OLYMPIA – Environmental groups are asking Thurston County Superior Court to overturn a state agency’s decision allowing the Mount Spokane ski area to expand into areas with old-growth forest.
The Lands Council and the Spokane Audubon Society, joined by former Spokane County Commissioner John Roskelley and former Nature Conservancy land steward Fayette Krause, want a judge to review the decision of the Washington Parks and Recreation Commission. The commission found that the expansion area is suitable for the level of activity that expanded downhill skiing would generate.
That area, on what is often called the back side of the mountain, is a “valuable conservation asset of uncommon quality” that deserves protection, the lawsuit claims. The expansion will “radically alter (the area) by installing ski runs and lifts,” it says.
Representatives of Mt. Spokane 2000, the concessionaire for the ski park, and the parks commission said they couldn’t comment on the specifics of the claims because they haven’t seen the lawsuit. But Brad McQuarrie, general manager of Mt. Spokane 2000, said the project has been the subject of “a very long, transparent process” for nearly a decade. The president of Mt. Spokane 2000 is Jim Meyer, whose wife, Betsy Cowles, is chairwoman of The Spokesman-Review’s parent company.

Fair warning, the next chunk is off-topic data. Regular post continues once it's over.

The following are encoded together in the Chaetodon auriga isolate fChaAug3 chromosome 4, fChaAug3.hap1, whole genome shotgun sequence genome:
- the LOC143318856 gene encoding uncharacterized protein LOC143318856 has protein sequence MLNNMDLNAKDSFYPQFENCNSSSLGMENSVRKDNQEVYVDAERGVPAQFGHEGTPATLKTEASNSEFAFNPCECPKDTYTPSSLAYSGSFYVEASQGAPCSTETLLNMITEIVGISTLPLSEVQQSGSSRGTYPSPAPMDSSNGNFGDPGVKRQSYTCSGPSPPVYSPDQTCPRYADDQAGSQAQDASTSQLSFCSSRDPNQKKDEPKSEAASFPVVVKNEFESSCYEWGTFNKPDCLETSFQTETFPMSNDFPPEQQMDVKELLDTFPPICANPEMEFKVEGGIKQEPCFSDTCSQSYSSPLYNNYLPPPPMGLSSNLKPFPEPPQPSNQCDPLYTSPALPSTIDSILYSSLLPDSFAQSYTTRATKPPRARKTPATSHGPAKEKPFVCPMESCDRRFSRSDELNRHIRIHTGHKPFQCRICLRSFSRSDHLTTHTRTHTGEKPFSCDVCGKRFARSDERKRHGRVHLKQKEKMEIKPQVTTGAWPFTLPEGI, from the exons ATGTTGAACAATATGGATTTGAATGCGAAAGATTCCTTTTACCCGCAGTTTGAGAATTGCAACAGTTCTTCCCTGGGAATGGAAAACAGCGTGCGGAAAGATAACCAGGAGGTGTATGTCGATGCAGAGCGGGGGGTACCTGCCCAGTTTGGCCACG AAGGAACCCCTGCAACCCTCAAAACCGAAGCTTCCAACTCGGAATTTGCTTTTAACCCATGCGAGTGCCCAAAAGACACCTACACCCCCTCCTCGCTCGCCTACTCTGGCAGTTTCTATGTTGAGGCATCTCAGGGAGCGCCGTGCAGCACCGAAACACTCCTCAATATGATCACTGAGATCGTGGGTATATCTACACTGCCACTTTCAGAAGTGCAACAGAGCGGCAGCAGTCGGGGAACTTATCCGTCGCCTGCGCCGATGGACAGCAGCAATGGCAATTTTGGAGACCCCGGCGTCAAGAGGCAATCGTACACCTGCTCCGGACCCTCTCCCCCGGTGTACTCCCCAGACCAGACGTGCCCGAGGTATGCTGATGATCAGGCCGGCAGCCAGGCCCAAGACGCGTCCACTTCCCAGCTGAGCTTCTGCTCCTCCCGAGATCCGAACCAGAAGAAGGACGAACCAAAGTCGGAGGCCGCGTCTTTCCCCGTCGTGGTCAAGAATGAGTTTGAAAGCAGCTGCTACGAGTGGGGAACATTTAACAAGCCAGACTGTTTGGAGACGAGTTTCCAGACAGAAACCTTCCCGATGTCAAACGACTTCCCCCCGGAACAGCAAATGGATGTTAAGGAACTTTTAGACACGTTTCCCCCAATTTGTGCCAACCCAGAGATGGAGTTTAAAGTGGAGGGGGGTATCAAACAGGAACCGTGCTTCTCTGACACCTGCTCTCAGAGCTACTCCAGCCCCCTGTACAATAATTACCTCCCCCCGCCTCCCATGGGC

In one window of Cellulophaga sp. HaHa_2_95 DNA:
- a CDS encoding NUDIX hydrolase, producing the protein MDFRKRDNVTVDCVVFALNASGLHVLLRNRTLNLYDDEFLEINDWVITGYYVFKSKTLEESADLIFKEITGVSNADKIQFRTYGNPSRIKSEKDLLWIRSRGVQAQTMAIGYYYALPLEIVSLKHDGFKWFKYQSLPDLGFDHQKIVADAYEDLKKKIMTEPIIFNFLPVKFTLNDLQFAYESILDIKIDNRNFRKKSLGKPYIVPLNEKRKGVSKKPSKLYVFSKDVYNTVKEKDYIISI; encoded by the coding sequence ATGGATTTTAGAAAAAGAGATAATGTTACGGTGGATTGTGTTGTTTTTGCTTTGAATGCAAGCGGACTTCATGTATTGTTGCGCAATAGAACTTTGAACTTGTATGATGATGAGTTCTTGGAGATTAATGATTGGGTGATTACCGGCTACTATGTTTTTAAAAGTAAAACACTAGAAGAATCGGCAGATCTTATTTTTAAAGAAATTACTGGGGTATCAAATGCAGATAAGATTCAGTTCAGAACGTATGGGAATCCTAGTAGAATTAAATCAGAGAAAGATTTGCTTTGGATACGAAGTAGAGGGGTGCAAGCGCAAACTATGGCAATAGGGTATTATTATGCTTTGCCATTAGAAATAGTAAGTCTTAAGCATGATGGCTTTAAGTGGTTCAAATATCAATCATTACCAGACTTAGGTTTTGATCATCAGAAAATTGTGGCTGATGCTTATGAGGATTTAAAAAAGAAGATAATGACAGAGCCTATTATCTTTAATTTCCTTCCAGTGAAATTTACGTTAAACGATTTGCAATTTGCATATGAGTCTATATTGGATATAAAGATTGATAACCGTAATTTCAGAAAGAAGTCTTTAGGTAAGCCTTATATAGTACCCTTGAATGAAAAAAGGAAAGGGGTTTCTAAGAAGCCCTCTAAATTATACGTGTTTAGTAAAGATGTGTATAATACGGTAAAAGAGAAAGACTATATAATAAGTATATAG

The commission voted 5-2 in November to allow the expansion after receiving an environmental impact statement on the project, which would use 279 acres, adding one new chairlift and seven new trails.
“Mount Spokane State Park belongs to all the citizens of the state, not just to one small user group of skiers from the Spokane area for less than four months a year,” Roskelley said in a news release announcing the lawsuit.
The environmental groups are requesting what amounts to a judicial review of the parks commission decision, their attorney David Bricklin said.
If a judge agrees to simply review the record, it could result in a relatively fast decision, so the plaintiffs are not currently seeking an injunction to block work, Bricklin said. He contends the commission ignored its own regulations by agreeing to allow intensive recreation like skiing in an old-growth area.
Engineering and survey work is currently underway, McQuarrie said, but construction can’t start until after July 31, which is when breeding and nesting season for wildlife in the area ends.
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